"Media democracy" is a term that everyone defines a little differently.
Is it quality reporting that not only informs about local, national and international issues, but also facilitates citizen involvement? Is it having the diversity of our communities represented among media owners? Is it giving local programmers access to the airwaves? Is it holding broadcasters to the terms of their freely-granted licenses? Is it ensuring a variety of news and cultural media offerings?
Andrew Young, the former civil rights leader turned chair of the front group Working Families for Wal-Mart, resigned from the pro-Wal-Mart group, after making remarks he now calls "demagogic" and "racist shorthand." During an interview with the Los Angeles Sentinel, Young said Wal-Mart should cause small local stores to go out o
Latinos, African-Americans, baby boomers, high-income and rural shoppers -- Wal-Mart wants you. Those are the key communities identified in a six-page document that outlines Wal-Mart's future marketing plans. The giant retailer is reviewing its marketing strategy, due to slow growth. The document asks advertising agencies to describe how they would handle Wal-Mart's $570 million account.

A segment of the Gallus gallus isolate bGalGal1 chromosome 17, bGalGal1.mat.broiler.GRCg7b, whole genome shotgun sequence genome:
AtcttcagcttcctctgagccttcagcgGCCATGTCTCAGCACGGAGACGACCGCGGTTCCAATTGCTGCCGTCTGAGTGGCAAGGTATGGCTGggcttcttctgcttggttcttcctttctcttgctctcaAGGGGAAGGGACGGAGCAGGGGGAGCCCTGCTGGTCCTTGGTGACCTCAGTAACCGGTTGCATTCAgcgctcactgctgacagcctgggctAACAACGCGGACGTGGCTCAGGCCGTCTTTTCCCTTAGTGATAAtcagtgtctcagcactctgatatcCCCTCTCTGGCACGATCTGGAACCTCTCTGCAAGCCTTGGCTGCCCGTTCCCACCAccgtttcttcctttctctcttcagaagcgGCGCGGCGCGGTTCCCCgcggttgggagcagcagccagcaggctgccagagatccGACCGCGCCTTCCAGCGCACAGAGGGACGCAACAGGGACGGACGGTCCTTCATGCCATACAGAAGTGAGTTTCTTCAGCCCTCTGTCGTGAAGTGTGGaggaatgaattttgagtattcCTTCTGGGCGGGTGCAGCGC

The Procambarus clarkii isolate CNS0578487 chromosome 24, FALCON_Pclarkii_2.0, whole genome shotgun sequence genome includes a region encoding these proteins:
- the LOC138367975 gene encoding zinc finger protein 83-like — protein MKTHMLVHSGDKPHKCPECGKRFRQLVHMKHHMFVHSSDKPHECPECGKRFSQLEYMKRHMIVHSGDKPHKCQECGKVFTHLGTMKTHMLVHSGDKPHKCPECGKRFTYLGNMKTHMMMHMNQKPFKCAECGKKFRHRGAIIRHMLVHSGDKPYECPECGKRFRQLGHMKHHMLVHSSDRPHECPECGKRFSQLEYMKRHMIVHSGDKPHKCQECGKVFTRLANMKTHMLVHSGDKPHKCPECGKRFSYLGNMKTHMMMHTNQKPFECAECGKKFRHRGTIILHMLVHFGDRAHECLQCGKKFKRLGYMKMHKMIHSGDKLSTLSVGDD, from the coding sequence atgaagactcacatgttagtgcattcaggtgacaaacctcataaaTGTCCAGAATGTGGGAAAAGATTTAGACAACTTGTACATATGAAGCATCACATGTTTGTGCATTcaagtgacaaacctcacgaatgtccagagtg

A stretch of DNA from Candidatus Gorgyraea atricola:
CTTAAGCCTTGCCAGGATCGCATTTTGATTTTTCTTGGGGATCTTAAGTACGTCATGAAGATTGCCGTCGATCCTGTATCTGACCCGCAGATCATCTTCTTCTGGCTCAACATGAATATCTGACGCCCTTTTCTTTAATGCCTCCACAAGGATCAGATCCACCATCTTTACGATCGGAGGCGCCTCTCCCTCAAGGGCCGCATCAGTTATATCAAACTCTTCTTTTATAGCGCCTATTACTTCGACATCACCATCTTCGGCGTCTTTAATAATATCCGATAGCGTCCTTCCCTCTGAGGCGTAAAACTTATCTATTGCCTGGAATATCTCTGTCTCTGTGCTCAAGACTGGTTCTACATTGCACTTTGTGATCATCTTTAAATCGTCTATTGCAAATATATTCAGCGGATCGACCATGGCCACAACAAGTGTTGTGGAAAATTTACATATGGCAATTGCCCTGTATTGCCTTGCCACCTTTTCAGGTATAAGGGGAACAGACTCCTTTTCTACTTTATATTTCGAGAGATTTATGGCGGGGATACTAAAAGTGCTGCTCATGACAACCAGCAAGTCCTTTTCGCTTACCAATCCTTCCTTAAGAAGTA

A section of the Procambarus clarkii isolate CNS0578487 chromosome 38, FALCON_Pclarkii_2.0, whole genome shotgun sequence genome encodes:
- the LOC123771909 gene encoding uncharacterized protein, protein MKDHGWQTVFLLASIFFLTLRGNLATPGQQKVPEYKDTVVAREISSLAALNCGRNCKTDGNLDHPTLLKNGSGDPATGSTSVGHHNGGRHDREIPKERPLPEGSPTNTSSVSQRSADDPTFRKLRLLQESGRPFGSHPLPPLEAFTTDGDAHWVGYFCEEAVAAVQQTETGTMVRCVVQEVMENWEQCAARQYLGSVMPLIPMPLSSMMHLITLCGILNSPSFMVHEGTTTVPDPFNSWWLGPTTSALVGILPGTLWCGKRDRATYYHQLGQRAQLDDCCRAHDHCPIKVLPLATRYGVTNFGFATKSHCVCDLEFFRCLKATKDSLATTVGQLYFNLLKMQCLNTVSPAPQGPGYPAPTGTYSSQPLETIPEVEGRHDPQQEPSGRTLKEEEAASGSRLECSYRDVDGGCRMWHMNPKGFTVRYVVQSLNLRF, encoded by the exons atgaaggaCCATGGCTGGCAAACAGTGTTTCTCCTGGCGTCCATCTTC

"The tentacles of the transnational mediopolies reach deeper into racial and ethnic communities than ever before," warns media analyst and activist Makani Themba-Nixon. "For some, this is a triumph in diversity. Big corporations reaching consumers of color is something they say we should celebrate. However, this market penetration has gone hand in hand with decreasing media ownership by people of color. ... Diversity in staffing (especially at the top) is closely tied to diversity in ownership.
According to its website, the PR firm Edelman has expanded and renamed its division aimed at marketing to ethnically diverse audiences. Rosa Alonso is joining Edelman as Senior Vice President to oversee Edelman Multicultural, which focuses primarily on Hispanic and African-American marketing.